for National Geographic News
This time of year, fishers along the banks of the Mekong River in the village of Chiang Khong in northern Thailand wait expectant, as they have for hundreds of years, for the arrival and harvest of giant catfish. But this year the catfish may never come.
"No fish have been captured in Thailand since 2001 and the giant catfish is in danger of disappearing from Thailand completely," said Zeb Hogan, a fisheries biologist at the University of California at Davis.
Hogan leads the Mekong Fish Conservation Project, an effort to protect vulnerable populations of migratory fish in the Mekong River Basin, including the critically endangered Mekong giant catfish (Pangasianodon gigas). The catfish is one of several fish species presently endangered in the watershed.
The project is supported by the National Geographic Society's Conservation Trust, the Cambodian Department of Fisheries, and the conservation group Save Cambodia's Wildlife.
Called Pla Buek in Thai, the giant catfish can weigh as much as 650 pounds (300 kilograms) and measure up to 10 feet (3 meters) in length. They are the largest scaleless freshwater fish in the world.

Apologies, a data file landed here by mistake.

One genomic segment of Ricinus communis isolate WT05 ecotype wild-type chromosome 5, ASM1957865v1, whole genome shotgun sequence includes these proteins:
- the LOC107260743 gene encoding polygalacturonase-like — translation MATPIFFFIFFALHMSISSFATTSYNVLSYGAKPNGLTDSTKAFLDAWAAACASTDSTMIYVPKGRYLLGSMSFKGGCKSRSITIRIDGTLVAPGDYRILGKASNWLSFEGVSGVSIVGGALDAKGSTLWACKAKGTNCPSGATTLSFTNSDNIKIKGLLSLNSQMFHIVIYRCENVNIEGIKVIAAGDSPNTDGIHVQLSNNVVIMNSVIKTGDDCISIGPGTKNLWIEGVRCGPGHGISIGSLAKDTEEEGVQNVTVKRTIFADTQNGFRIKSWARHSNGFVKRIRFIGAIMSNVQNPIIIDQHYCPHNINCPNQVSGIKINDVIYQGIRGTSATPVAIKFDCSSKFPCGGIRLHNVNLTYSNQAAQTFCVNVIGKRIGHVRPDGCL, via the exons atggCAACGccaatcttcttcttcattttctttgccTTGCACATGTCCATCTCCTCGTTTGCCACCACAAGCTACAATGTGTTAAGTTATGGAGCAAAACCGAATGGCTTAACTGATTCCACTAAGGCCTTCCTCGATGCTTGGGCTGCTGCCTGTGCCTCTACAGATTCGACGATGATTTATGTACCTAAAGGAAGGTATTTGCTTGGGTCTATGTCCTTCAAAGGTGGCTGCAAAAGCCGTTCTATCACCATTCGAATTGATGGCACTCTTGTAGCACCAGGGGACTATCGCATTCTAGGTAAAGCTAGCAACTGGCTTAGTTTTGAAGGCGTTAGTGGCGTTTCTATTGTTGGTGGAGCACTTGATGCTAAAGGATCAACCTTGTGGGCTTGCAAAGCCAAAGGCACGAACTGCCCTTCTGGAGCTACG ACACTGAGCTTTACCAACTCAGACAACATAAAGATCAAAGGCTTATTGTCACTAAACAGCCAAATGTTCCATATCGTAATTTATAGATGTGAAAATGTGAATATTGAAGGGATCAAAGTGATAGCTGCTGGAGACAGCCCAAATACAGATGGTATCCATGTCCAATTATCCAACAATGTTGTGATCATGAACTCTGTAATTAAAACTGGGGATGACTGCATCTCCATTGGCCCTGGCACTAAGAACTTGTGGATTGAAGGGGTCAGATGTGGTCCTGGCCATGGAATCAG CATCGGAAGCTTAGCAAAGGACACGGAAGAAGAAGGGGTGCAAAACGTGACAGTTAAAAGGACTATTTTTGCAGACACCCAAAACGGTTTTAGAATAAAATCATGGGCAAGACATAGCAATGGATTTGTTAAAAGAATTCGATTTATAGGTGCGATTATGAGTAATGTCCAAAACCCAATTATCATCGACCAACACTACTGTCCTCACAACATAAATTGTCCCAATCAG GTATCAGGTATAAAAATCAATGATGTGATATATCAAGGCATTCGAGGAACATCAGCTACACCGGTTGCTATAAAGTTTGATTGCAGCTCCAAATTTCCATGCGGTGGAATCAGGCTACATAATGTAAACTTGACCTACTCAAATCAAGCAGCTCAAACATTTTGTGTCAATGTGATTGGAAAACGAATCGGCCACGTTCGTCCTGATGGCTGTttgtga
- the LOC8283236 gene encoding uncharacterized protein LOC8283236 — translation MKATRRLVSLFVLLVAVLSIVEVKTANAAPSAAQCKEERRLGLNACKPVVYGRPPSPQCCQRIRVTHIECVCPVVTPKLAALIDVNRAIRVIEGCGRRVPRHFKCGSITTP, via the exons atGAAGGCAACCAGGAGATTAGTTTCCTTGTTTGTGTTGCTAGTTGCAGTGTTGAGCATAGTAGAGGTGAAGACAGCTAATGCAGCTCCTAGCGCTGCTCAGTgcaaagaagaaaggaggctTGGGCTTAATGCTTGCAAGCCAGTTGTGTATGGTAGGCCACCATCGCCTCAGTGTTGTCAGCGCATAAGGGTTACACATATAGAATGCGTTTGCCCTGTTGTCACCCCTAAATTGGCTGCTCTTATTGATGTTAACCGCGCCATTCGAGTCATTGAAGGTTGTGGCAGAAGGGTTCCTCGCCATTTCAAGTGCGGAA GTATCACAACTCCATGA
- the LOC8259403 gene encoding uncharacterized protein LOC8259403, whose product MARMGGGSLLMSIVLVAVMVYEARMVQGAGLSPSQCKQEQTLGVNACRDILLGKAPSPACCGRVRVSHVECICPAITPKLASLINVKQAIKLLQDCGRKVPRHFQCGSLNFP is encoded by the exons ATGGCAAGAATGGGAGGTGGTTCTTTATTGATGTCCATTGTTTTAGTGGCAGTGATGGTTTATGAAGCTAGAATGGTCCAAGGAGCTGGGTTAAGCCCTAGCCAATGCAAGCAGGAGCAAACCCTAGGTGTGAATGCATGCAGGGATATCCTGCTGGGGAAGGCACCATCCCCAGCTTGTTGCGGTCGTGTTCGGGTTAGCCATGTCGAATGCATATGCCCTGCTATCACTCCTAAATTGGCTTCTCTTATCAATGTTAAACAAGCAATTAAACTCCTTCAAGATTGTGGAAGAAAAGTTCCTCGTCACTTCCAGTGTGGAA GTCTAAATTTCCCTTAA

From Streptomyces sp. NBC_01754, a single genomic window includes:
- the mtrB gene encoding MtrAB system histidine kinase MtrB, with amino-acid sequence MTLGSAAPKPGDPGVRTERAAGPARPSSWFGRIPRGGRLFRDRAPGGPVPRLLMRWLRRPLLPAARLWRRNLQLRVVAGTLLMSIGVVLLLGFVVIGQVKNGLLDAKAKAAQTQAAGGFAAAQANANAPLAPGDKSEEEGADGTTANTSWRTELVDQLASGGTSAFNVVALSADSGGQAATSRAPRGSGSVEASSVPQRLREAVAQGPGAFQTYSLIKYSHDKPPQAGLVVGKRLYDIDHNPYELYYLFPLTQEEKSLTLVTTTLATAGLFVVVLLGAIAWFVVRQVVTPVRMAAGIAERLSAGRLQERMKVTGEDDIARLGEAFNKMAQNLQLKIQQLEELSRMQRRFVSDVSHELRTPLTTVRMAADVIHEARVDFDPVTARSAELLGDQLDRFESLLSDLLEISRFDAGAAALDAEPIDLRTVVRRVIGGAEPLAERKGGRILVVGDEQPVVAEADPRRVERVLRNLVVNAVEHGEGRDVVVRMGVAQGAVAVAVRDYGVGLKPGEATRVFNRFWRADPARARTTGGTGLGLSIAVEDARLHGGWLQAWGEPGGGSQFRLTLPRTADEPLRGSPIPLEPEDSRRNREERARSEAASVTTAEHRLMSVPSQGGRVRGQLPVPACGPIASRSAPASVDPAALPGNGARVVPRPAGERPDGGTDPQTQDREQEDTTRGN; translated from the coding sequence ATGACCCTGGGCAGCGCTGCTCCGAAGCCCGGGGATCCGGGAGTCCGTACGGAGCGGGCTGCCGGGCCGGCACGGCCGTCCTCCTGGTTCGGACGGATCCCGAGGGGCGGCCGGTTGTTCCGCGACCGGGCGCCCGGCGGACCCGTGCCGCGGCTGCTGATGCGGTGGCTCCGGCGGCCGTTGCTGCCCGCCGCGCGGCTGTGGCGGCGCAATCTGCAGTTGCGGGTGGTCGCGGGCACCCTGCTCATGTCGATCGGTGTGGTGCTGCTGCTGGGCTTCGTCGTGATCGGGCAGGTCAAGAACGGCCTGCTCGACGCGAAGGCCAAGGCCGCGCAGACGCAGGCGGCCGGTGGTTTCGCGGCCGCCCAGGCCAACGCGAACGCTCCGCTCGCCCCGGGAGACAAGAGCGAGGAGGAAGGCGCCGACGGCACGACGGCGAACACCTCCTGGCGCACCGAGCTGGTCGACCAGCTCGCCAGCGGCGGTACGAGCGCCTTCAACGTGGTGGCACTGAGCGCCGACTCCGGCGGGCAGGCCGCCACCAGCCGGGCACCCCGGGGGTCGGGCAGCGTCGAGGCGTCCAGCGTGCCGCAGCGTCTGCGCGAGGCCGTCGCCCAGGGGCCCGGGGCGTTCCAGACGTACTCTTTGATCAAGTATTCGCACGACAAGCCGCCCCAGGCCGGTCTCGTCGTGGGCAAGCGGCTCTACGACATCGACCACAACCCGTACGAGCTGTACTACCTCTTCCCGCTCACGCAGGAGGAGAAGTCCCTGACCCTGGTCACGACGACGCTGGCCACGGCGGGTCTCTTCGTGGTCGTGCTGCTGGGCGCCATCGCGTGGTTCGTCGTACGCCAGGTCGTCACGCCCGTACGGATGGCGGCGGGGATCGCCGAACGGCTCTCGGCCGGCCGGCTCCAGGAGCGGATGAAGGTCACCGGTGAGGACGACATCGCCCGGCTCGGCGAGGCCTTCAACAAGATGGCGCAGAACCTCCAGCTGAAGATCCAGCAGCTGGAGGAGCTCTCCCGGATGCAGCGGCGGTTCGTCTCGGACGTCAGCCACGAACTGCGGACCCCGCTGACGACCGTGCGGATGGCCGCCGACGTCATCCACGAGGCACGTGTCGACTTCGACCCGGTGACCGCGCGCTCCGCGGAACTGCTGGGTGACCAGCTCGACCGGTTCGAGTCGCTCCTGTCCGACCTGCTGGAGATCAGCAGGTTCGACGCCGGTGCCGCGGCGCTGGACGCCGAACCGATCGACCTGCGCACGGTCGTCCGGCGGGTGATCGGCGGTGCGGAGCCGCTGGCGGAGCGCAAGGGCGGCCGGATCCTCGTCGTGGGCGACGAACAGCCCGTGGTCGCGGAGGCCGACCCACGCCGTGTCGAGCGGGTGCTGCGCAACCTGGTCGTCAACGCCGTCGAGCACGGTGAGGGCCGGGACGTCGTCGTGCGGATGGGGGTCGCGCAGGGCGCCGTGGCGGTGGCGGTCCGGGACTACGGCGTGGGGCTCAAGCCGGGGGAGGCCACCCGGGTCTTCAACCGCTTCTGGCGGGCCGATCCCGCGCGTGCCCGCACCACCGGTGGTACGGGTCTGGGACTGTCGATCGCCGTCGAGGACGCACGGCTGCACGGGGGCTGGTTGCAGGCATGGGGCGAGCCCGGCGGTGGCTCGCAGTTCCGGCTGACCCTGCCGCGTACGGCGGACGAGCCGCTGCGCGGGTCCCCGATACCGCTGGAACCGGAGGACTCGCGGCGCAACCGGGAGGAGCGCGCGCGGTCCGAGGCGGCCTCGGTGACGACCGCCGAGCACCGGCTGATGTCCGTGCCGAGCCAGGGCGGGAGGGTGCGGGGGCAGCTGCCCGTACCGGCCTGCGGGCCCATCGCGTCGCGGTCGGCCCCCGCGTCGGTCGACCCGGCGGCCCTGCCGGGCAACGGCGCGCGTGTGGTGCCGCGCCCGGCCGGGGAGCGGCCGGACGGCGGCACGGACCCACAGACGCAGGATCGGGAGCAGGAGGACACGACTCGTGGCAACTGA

Chainarong Sretthachau, director of the conservation group Southeast Asia Rivers Network in Chiang Mai, Thailand, said threats to the giant catfish include commercial fishing, their touting to tourists as a food said to impart wisdom, and dynamite blasting of their spawning ground.
"The rapids and whirlpool ecosystem in Chiang Khong-Chiang Saen is the only area in the Mekong that giant catfish use as a spawning ground and it will be destroyed by Mekong rapids blasting," said Sretthachau.
The blasting project is part of navigation channel improvements planned by the governments of China, Burma, Thailand, and Lao People's Democratic Republic. According to Sretthachau, the spawning ground rapids will be dynamited in December.
As part of their project, Hogan and his colleague Heng Kong, a researcher with Cambodia's Department of Fisheries, buy live fish from fishers in Cambodia. They weigh and measure the fish, gather DNA samples for genetic studies, tag endangered fish, and release them back into the wild.
Over the short-term, the project keeps a handful of endangered fish, including the giant catfish, alive as researchers gain insight into fish migration patterns, habitat use, and mortality rates.
"In the longer term, we hope our migration studies and environmental awareness campaign will lead toward more sustainable management of Cambodia's fisheries," said Hogan.
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